Edgar Mobbs was born on 29 June 1882, in Northampton, the son of Oliver L and Elizabeth Anne Mobbs. He did not make his school's First XV, preferring hockey at the time. Mobbs took up Rugby when his family moved to Olney in North Buckinghamshire. He first played for Olney in 1903 and then for the Weston Turks before moving to Northampton and playing for Northampton Harlequins.
In 1905 he was invited to join Northampton RFC (‘The Saints'); after a short spell at fly-half he moved to the wing. He captained Northampton from 1907 to 1913, scoring a total of 177 tries. Edgar played for Combined Midlands and East Midlands Counties (16-5) v the 1908-1909 Wallabies - the only English provincial side to defeat the tourists. He was the first player to score a try in England v Australia internationals. He represented East Midlands at the Rugby Football Union. His last game for England was as Captain of the team that played v France in Paris in 1910.
He served on the RFU and Barbarians Committees. He also played for Buckinghamshire County Cricket Club.
Edgar played Rugby as a Wing or Centre for Barbarians [v Leicester in 1911 (6-13), twice v Cardiff (9-16 and 5-18) and v Swansea (8-12) in 1912, and v Cardiff (0-10) and v Newport (0-14) in 1913.
He captained the Barbarians: v Leicester on 2 January (6-21) and 27 March (3-3); and v Royal Army Medical Corps on 10 April (10-3).
On 17 April 1915 he played for The Barbarians v a Welsh XV at Cardiff Arms Park in what was termed a ‘Military International' between Wales and England, designed to boost recruiting for the newly-formed Welsh Guards and to raise money. Wales fielded a near International team with only one uncapped player (Dan Callan of the Royal Munster Fusiliers). The Barbarian side had 12 Englishmen, 2 Irishmen and 1 Welshman (South African International Joseph Partridge). The match, won by the Barbarians 26-10, raised £200. In addition, while convalescing from a wound, he played in a fund-raising England v Scotland exhibition match in Northampton and represented England in seven internationals.
In the First World War he was refused a commission in 1914 due to his age of 32, so he enlisted as a Private on 15 September 1914. Remarkably, he raised his own unit of 264 men as "D" Company, 7th Battalion, Northamptonshire Regiment; this included many Rugby players, including E R Butcher, captain of Devon, and H Willett, captain of Bedford. Over 400 volunteers served in "Mobb's Army"; of these, only 85 survived the War.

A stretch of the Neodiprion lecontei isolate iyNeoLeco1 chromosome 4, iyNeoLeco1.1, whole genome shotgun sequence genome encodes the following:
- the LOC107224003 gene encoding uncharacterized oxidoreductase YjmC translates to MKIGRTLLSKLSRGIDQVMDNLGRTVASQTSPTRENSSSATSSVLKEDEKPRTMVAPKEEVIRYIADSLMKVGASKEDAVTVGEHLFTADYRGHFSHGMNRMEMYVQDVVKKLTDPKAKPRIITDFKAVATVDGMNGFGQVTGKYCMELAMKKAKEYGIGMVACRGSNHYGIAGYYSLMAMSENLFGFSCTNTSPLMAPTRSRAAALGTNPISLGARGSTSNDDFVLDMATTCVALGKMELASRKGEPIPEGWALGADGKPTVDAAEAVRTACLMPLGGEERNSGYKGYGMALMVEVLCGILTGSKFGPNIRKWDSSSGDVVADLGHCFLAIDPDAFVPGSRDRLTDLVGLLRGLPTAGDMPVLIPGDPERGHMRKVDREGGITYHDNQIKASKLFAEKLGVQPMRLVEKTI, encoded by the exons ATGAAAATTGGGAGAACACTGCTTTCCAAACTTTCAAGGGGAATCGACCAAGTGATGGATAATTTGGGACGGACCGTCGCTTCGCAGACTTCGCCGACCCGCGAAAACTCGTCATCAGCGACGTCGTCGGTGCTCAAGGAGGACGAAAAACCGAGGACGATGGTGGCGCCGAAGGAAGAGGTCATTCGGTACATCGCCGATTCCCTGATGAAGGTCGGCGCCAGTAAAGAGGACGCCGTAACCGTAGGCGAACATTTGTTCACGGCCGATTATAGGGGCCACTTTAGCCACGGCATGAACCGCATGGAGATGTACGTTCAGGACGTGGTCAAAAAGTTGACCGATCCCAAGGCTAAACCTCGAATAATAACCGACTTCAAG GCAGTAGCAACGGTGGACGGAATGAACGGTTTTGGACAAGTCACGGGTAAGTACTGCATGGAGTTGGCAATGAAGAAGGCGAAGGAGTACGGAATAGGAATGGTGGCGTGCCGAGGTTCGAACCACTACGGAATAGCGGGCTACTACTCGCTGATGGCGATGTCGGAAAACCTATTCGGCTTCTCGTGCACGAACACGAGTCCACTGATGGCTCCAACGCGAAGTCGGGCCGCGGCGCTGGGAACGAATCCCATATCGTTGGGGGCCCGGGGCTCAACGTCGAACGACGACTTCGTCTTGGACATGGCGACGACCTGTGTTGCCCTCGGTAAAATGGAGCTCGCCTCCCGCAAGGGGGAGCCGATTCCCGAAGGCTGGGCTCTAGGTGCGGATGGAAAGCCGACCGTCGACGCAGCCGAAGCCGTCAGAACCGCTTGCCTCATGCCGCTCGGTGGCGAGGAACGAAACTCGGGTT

Mobbs arrived in France in September 1915, and took part in the Battle of Loos. In March 1916 he was promoted to Major, and took over command of the 7th Northants in April 1916, later being promoted to Lt Col. He was wounded by shrapnel in August 1916 while taking part in an attack on Guillemont, during the Battle of the Somme. After two Mentions in Despatches in 1916, Mobbs was awarded a DSO in December 1916 (gazetted 1 January 1917) for his work as a Battalion Commander. The 7th Northants suffered severe casualties during the Battle of Arras in April 1917. He was wounded in the neck at Messines on 7 June 1917, but returned to the Battalion on 26 June.
On 29 July 1917, while in his headquarters in Canada Street tunnels, near Zillebeke, he heard of the loss of officers from the walking wounded, and decided to lead the battalion from the front, and moved to Shrewsbury Forest. He was killed in action while attempting to bomb a machine gun at Lower Star Post that had trapped a detachment of his Battalion. Before he died, he wrote a note of instructions and sent it back with his runner. The battalion history says, ‘The fact that his body could not be recovered and buried, as all ranks would have wished, was perhaps a good thing, as it helped keep alive his memory in the battalion, and inspired in everyone the resolve to avenge his death and to end the war that had already caused so much misery and suffering.'
He is commemorated on the Ypres (Menin Gate) Memorial.
The first Mobbs Memorial match, East Midlands v Barbarians, was played on 10 February 1921; it has been an annual fixture since 1924.
29 July 1917
Research by Gareth Morgan, President, The Australian Society of WW1 Aero Historians Inc